Discovering the brain

Jul 18, 2018

When we set out to put together this episode of "Take Care," WRVO's health and wellness show, we were told over and over again that there wasn't a lot known about the topic we wanted to explore -- the brain. The brain is infinitely complex. What we do know about the brain we've learned from neuroscientists, biologists and psychologists -- and they're continuing to make ground-breaking discoveries daily about how the organ works and what that means for our health and wellness. Needless to say, we took a stab at it anyway!

First, we start with some brain basics. Dr. John Medina is a developmental molecular biologist focused on the genes involved in human brain development and the genetics of psychiatric disorders. He's also the author of "Brain Rules: 12 Principles for Surviving and Thriving at Work, Home and School," and other brain books for baby and aging. He explains exactly how little we know about this all-important organ, but also shares some insight into how what we do know about the brain could help us live better and generally be better -- including taking a nap everyday.

Have you ever taken one of those tests online where you figure out if you're a right brain person or a left brain person? Probably depends on how creative you are and maybe how much you like math, right? Wrong. Dr. Jeff Anderson explains that the neuroscientific community has never supported the theory that your personality is somehow determined by one hemisphere of your brain or the other. Dr. Anderson teaches radiology at the University of Utah School or Medicine and also directs the fMRI Neurosurgical Mapping Service there.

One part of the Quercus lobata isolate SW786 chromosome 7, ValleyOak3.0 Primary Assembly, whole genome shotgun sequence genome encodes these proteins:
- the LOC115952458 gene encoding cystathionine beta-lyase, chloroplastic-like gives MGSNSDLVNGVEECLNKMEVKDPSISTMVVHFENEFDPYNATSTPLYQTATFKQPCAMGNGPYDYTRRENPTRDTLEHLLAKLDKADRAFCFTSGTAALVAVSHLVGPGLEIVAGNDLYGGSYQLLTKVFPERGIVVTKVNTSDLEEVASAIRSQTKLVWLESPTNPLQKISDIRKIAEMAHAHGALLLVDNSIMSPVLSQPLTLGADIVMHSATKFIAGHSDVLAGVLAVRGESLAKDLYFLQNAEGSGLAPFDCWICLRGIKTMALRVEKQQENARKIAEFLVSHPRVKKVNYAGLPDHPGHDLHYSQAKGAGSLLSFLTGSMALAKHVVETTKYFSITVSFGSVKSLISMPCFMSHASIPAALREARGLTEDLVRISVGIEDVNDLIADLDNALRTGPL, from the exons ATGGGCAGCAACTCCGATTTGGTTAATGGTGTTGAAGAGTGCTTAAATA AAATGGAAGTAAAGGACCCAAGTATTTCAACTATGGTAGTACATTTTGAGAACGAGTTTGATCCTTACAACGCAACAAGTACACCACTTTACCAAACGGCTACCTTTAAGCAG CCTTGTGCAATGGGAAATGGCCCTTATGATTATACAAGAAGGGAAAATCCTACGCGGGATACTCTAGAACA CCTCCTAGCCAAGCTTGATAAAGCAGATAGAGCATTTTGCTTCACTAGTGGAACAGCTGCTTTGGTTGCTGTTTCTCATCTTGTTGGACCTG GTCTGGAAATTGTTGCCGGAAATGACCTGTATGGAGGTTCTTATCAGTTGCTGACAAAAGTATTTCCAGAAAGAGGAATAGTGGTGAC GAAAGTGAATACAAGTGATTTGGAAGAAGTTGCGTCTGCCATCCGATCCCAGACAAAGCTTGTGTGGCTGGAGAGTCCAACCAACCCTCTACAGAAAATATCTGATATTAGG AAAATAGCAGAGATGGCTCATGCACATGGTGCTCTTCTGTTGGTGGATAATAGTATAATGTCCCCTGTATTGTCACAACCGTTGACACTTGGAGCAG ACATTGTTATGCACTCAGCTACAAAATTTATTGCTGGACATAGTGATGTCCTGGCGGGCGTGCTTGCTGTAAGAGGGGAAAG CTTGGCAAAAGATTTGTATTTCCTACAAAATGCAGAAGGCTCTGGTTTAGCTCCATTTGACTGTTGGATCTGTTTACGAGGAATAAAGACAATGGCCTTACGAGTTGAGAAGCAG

If you take a neuroscientist and combine her with a nutritionist, you get Dr. Lisa Mosconi. She's a neuronutritionist and author of the book "Brain Food: the Surprising Science of Eating for Cognitive Power." In this episode, Mosconi helps us understand what kind of foods actually fuel your brain and why a generally healthy diet doesn't always translate to a healthy brain diet.

In the last few decades, society has made some progress when it comes to breaking down gender norms, but some things just don't budge. For example: most baby clothing for girls is pink and most baby clothing for boys is blue. Boys get embroidered dinosaurs on striped onesies and girls get frilly-edged dresses that proclaim their status as a "Princess." We speak to Dr. Lise Eliot to explore sex differences in the brain and how these small differences can grow into troublesome gaps. Eliot is the author of "Pink Brain, Blue Brain," and a professor of neuroscience at the Chicago Medical School of Rosalind Franklin University of Medicine & Science.

Finally, for the latest in health and wellness, we turn to the Picower Institute for Learning and Memory at the Massachusetts Institute of Technology (MIT). Dr. Diane Chan, and other scientists at MIT, are making discoveries about brain rhythms that could have implications for brain-related diseases like Parkinsons and Alzheimer's, as well as other neurological and psychiatric diseases.

Tune in for "Take Care" on Sunday, July 22 at 7 p.m. and on Friday, July 27 at 1 p.m.